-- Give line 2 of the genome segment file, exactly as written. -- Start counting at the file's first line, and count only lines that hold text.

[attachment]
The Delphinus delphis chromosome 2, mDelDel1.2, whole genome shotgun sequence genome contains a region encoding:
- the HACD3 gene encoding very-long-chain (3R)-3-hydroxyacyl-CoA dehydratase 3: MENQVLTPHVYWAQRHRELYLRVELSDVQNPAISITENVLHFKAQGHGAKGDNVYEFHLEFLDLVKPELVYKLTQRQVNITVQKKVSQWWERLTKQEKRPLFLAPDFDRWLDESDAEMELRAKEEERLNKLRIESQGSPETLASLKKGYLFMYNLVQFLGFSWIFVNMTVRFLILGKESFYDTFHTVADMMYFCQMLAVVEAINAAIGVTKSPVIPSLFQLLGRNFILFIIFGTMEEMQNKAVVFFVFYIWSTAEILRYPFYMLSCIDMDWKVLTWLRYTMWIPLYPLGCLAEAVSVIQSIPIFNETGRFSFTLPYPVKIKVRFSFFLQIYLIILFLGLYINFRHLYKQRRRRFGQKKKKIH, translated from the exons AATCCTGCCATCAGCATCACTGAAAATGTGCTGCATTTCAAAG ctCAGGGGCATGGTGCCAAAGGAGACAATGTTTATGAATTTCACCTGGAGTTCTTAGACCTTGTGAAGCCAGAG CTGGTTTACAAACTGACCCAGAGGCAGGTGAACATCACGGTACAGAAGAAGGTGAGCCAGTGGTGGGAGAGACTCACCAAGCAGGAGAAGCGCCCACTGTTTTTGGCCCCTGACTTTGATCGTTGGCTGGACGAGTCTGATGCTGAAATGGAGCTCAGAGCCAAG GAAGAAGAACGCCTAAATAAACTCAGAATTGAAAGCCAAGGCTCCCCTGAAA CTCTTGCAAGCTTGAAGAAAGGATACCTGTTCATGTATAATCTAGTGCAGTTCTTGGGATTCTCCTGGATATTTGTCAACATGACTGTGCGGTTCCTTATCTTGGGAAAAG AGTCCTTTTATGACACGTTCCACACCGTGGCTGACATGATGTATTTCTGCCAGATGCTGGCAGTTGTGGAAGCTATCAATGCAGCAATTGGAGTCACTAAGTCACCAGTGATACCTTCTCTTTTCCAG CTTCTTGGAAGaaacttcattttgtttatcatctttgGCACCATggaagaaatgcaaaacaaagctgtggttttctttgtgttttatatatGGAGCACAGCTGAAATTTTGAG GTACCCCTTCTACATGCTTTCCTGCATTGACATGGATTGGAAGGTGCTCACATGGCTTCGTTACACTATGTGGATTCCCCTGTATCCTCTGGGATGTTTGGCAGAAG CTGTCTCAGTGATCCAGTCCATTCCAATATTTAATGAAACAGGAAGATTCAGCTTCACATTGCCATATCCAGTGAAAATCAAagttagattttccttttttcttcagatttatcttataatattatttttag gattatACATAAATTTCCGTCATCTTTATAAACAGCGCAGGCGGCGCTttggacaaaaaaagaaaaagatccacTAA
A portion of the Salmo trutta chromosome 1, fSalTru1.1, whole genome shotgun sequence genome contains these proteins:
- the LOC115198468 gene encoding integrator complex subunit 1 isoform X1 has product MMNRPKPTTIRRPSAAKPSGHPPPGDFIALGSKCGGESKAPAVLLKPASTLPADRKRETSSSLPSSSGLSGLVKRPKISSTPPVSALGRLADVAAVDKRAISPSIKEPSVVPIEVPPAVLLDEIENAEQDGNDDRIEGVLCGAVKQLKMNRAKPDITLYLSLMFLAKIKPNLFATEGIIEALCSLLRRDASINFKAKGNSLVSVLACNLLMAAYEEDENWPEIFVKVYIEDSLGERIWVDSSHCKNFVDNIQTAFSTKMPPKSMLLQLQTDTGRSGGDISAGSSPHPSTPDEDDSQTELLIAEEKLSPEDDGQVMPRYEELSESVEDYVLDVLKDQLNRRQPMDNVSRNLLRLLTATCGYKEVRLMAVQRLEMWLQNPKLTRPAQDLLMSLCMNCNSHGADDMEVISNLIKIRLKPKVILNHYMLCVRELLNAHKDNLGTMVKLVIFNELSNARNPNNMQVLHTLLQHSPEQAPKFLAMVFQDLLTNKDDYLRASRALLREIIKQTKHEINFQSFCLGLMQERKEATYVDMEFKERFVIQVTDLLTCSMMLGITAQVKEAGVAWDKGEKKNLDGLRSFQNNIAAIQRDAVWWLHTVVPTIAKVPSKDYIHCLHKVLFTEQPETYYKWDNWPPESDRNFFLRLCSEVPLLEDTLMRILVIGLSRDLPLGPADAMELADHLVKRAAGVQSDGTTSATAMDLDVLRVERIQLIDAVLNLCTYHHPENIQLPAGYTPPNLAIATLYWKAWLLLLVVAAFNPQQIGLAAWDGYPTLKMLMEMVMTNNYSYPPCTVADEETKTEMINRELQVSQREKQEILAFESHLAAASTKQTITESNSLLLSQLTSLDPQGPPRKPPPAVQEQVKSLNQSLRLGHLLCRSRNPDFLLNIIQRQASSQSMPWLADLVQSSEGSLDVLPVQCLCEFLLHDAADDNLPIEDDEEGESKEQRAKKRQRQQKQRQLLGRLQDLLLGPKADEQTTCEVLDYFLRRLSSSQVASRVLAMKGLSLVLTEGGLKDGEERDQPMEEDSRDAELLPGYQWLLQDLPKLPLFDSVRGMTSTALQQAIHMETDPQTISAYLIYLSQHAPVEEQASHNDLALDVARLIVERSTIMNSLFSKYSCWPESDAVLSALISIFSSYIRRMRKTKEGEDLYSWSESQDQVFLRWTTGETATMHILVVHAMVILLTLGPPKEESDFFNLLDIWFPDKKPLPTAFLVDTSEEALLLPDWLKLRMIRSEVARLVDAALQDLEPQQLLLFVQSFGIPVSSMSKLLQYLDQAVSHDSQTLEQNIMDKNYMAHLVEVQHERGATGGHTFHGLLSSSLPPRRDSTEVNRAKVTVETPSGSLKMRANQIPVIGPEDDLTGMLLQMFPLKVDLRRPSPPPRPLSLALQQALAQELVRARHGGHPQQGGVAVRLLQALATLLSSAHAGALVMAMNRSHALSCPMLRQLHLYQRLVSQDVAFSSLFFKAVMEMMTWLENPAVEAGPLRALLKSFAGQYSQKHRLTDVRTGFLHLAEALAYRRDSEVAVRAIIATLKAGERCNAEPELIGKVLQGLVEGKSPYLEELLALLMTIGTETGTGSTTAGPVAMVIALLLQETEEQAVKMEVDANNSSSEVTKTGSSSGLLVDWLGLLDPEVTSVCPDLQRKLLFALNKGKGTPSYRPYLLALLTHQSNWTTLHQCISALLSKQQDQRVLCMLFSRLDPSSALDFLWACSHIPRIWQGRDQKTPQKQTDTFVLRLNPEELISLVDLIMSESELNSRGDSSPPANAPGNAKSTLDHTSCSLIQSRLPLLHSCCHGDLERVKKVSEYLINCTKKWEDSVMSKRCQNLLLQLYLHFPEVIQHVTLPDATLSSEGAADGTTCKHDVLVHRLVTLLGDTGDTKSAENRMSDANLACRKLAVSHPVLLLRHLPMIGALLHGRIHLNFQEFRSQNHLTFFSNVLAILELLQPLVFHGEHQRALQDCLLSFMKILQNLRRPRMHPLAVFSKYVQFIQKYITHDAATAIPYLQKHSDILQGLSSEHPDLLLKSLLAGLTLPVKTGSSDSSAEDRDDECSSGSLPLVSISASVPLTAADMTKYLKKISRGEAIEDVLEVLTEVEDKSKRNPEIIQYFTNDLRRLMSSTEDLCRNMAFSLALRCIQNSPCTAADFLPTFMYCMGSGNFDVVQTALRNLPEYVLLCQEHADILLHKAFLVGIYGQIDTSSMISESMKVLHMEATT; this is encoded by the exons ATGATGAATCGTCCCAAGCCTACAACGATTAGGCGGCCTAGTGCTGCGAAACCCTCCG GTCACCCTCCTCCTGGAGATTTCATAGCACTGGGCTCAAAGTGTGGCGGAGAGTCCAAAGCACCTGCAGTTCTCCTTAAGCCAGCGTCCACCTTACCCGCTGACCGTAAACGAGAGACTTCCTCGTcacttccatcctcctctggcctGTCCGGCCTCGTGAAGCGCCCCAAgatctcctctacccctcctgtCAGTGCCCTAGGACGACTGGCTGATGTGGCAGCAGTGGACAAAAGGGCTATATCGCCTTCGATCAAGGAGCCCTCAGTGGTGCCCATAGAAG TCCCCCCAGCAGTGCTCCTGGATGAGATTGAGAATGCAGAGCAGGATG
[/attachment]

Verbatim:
- the HACD3 gene encoding very-long-chain (3R)-3-hydroxyacyl-CoA dehydratase 3: MENQVLTPHVYWAQRHRELYLRVELSDVQNPAISITENVLHFKAQGHGAKGDNVYEFHLEFLDLVKPELVYKLTQRQVNITVQKKVSQWWERLTKQEKRPLFLAPDFDRWLDESDAEMELRAKEEERLNKLRIESQGSPETLASLKKGYLFMYNLVQFLGFSWIFVNMTVRFLILGKESFYDTFHTVADMMYFCQMLAVVEAINAAIGVTKSPVIPSLFQLLGRNFILFIIFGTMEEMQNKAVVFFVFYIWSTAEILRYPFYMLSCIDMDWKVLTWLRYTMWIPLYPLGCLAEAVSVIQSIPIFNETGRFSFTLPYPVKIKVRFSFFLQIYLIILFLGLYINFRHLYKQRRRRFGQKKKKIH, translated from the exons AATCCTGCCATCAGCATCACTGAAAATGTGCTGCATTTCAAAG ctCAGGGGCATGGTGCCAAAGGAGACAATGTTTATGAATTTCACCTGGAGTTCTTAGACCTTGTGAAGCCAGAG CTGGTTTACAAACTGACCCAGAGGCAGGTGAACATCACGGTACAGAAGAAGGTGAGCCAGTGGTGGGAGAGACTCACCAAGCAGGAGAAGCGCCCACTGTTTTTGGCCCCTGACTTTGATCGTTGGCTGGACGAGTCTGATGCTGAAATGGAGCTCAGAGCCAAG GAAGAAGAACGCCTAAATAAACTCAGAATTGAAAGCCAAGGCTCCCCTGAAA CTCTTGCAAGCTTGAAGAAAGGATACCTGTTCATGTATAATCTAGTGCAGTTCTTGGGATTCTCCTGGATATTTGTCAACATGACTGTGCGGTTCCTTATCTTGGGAAAAG AGTCCTTTTATGACACGTTCCACACCGTGGCTGACATGATGTATTTCTGCCAGATGCTGGCAGTTGTGGAAGCTATCAATGCAGCAATTGGAGTCACTAAGTCACCAGTGATACCTTCTCTTTTCCAG CTTCTTGGAAGaaacttcattttgtttatcatctttgGCACCATggaagaaatgcaaaacaaagctgtggttttctttgtgttttatatatGGAGCACAGCTGAAATTTTGAG GTACCCCTTCTACATGCTTTCCTGCATTGACATGGATTGGAAGGTGCTCACATGGCTTCGTTACACTATGTGGATTCCCCTGTATCCTCTGGGATGTTTGGCAGAAG CTGTCTCAGTGATCCAGTCCATTCCAATATTTAATGAAACAGGAAGATTCAGCTTCACATTGCCATATCCAGTGAAAATCAAagttagattttccttttttcttcagatttatcttataatattatttttag gattatACATAAATTTCCGTCATCTTTATAAACAGCGCAGGCGGCGCTttggacaaaaaaagaaaaagatccacTAA